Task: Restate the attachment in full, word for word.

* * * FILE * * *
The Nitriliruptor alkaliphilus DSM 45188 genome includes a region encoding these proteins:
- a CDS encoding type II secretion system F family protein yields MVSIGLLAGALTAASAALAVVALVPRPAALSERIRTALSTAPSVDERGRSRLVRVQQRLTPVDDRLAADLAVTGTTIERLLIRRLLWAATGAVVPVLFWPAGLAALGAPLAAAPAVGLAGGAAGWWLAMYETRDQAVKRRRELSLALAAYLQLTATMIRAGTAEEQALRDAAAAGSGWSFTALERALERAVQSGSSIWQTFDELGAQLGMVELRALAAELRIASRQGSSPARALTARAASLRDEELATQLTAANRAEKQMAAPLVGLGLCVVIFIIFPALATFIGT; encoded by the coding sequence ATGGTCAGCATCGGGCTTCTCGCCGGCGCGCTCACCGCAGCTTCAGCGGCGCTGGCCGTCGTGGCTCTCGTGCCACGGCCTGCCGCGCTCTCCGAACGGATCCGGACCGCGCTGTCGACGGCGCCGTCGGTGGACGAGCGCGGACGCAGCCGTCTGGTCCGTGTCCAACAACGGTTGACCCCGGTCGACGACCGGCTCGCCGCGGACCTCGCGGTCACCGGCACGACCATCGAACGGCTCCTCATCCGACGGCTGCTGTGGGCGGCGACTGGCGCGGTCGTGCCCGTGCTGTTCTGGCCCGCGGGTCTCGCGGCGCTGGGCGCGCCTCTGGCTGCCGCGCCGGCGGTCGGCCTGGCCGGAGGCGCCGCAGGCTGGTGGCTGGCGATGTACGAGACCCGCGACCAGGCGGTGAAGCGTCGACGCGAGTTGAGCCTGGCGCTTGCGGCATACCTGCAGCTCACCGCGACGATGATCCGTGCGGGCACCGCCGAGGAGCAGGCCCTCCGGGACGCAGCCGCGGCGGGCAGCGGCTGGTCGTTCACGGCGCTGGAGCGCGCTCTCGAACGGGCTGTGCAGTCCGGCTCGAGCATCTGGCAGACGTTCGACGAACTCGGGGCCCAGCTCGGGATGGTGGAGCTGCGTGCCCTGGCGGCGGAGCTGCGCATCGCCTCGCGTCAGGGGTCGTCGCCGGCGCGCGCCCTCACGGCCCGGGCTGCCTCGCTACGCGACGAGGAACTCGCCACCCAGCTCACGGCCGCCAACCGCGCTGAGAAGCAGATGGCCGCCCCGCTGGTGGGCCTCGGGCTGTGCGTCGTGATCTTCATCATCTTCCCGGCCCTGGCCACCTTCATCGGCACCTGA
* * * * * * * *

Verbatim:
The Nitriliruptor alkaliphilus DSM 45188 genome includes a region encoding these proteins:
- a CDS encoding type II secretion system F family protein yields MVSIGLLAGALTAASAALAVVALVPRPAALSERIRTALSTAPSVDERGRSRLVRVQQRLTPVDDRLAADLAVTGTTIERLLIRRLLWAATGAVVPVLFWPAGLAALGAPLAAAPAVGLAGGAAGWWLAMYETRDQAVKRRRELSLALAAYLQLTATMIRAGTAEEQALRDAAAAGSGWSFTALERALERAVQSGSSIWQTFDELGAQLGMVELRALAAELRIASRQGSSPARALTARAASLRDEELATQLTAANRAEKQMAAPLVGLGLCVVIFIIFPALATFIGT; encoded by the coding sequence ATGGTCAGCATCGGGCTTCTCGCCGGCGCGCTCACCGCAGCTTCAGCGGCGCTGGCCGTCGTGGCTCTCGTGCCACGGCCTGCCGCGCTCTCCGAACGGATCCGGACCGCGCTGTCGACGGCGCCGTCGGTGGACGAGCGCGGACGCAGCCGTCTGGTCCGTGTCCAACAACGGTTGACCCCGGTCGACGACCGGCTCGCCGCGGACCTCGCGGTCACCGGCACGACCATCGAACGGCTCCTCATCCGACGGCTGCTGTGGGCGGCGACTGGCGCGGTCGTGCCCGTGCTGTTCTGGCCCGCGGGTCTCGCGGCGCTGGGCGCGCCTCTGGCTGCCGCGCCGGCGGTCGGCCTGGCCGGAGGCGCCGCAGGCTGGTGGCTGGCGATGTACGAGACCCGCGACCAGGCGGTGAAGCGTCGACGCGAGTTGAGCCTGGCGCTTGCGGCATACCTGCAGCTCACCGCGACGATGATCCGTGCGGGCACCGCCGAGGAGCAGGCCCTCCGGGACGCAGCCGCGGCGGGCAGCGGCTGGTCGTTCACGGCGCTGGAGCGCGCTCTCGAACGGGCTGTGCAGTCCGGCTCGAGCATCTGGCAGACGTTCGACGAACTCGGGGCCCAGCTCGGGATGGTGGAGCTGCGTGCCCTGGCGGCGGAGCTGCGCATCGCCTCGCGTCAGGGGTCGTCGCCGGCGCGCGCCCTCACGGCCCGGGCTGCCTCGCTACGCGACGAGGAACTCGCCACCCAGCTCACGGCCGCCAACCGCGCTGAGAAGCAGATGGCCGCCCCGCTGGTGGGCCTCGGGCTGTGCGTCGTGATCTTCATCATCTTCCCGGCCCTGGCCACCTTCATCGGCACCTGA